Even with these challenges, Mapenduzi says that his largest security concern is not refugee/host community relations but the risk of armed groups in South Sudan spilling into and recruiting from northern Uganda.

Recent incidents of violence on Uganda’s Moyo district border have sparked fear that South Sudanese gunmen will conduct cross-border raids and kidnappings, as they allegedly already do in Ethiopia. Residents in Gbari village in Moyo district reported cattle raids by men in South Sudanese military uniforms in June, and there was exchange of gunfire between South Sudanese government and rebel forces at Jale Barracks along the Moyo district border as recently as July 28.

Civil society leaders Lino Owor Ogora and Otim believe that Ugandan security forces are strong enough to protect Ugandan border communities, but Mapenduzi remains skeptical. “If the conflict in South Sudan is not managed well,” he says, “it could easily spill over into northern Uganda.”

Some Ugandans appear unintimidated by the conflict across the border. In June, Ugandan newspaper New Vision reported that Ugandan youth are joining South Sudanese rebels, allegations which the rebels deny. Mapenduzi thinks that recruitment among LRA returnees in particular – a group that is already marginalized – could be possible. For ex-LRA members who grew up as child soldiers, returning to an armed group may seem like a less painful alternative to the poorly-resourced and daunting local reintegration process, says Mapenduzi.

Oryem Nyeko of the Justice and Reconciliation Project agrees that the trauma and socioeconomic challenges faced by LRA returnees have not been properly addressed. Without redress, says Nyeko, frustration in northern Uganda could manifest in future bouts of violence in the region. “We have to address problems at home first,” he stresses.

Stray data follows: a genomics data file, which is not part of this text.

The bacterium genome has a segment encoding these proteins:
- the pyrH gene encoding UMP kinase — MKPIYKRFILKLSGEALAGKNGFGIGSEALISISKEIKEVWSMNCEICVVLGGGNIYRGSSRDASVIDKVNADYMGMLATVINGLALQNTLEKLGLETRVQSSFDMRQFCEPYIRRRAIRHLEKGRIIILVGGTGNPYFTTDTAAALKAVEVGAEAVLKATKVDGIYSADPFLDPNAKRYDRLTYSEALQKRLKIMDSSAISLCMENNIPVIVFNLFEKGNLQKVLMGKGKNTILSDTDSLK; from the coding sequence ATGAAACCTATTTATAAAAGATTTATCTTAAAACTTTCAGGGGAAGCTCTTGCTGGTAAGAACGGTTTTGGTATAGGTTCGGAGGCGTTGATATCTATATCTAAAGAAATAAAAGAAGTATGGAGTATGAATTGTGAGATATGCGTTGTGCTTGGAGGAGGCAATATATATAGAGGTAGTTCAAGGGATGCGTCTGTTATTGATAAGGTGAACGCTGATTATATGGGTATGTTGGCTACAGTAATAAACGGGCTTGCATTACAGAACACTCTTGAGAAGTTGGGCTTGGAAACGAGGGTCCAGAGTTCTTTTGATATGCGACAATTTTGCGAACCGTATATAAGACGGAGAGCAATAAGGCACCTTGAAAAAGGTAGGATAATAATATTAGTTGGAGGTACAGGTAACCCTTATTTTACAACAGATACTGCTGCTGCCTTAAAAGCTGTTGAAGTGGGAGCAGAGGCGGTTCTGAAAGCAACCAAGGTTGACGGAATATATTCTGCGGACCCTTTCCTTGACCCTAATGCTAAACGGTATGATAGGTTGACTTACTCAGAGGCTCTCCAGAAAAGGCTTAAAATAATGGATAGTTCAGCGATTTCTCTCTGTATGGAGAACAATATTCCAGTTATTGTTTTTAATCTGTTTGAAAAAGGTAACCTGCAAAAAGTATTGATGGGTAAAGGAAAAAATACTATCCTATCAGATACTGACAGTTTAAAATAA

Ogora believes that while most LRA returnees in northern Uganda are demoralized by the challenges of reintegration, few are so unhappy that they would turn to South Sudanese armed groups. The risk of refugees being recruited by South Sudanese armed groups is more worrying, he says. Ugandan local news sources have also rung alarm bells on this concern, reporting that South Sudanese rebels are recruiting youth in Bidi Bidi and other refugee settlements. The rebels allege that South Sudanese government forces are doing the same. In July, Ugandan and South Sudanese armies announced a joint investigation into the recruitment of refugees into armed groups in South Sudan. Evidence of refugee recruitment is thin, and refugees are often scapegoated as resources in host countries wane. But the suspicions themselves probably point to a deteriorating situation.

Northern Uganda’s local leaders are unsure how much longer the region, impoverished and still raw from conflict, can simultaneously maintain its hospitality and its security. With the international community’s eyes on South Sudan, it is more important than ever to channel attention toward productive solutions to the conflict – for the sake of both the country itself and its weary neighbors.

Many thanks to the local leaders in northern Uganda who provided insight for this article, including aid workers, civil society leaders, and Gulu District Chairman and Northern Region Vice-President of the Uganda Local Governments Association, Martin Ojara Mapenduzi.

Kyra Fox was an intern at the Africa Center. She spent four months in Gulu, Uganda in 2016, where she conducted research on northern Uganda’s post-conflict transformation and the complex victim/perpetrator status of former Lord’s Resistance Army members. 

Image: South Sudanese artists from the Ana Taban (“I am Tired”) group paint the streets of Yei town with murals promoting peace on June 14, 2017. The civil war in South Sudan has triggered United Nations warnings of potential genocide and forced over one million citizens to flee to neighboring Uganda, prompting urgent calls for peace from the international community. Photo credit: Denis Louro/UNMISS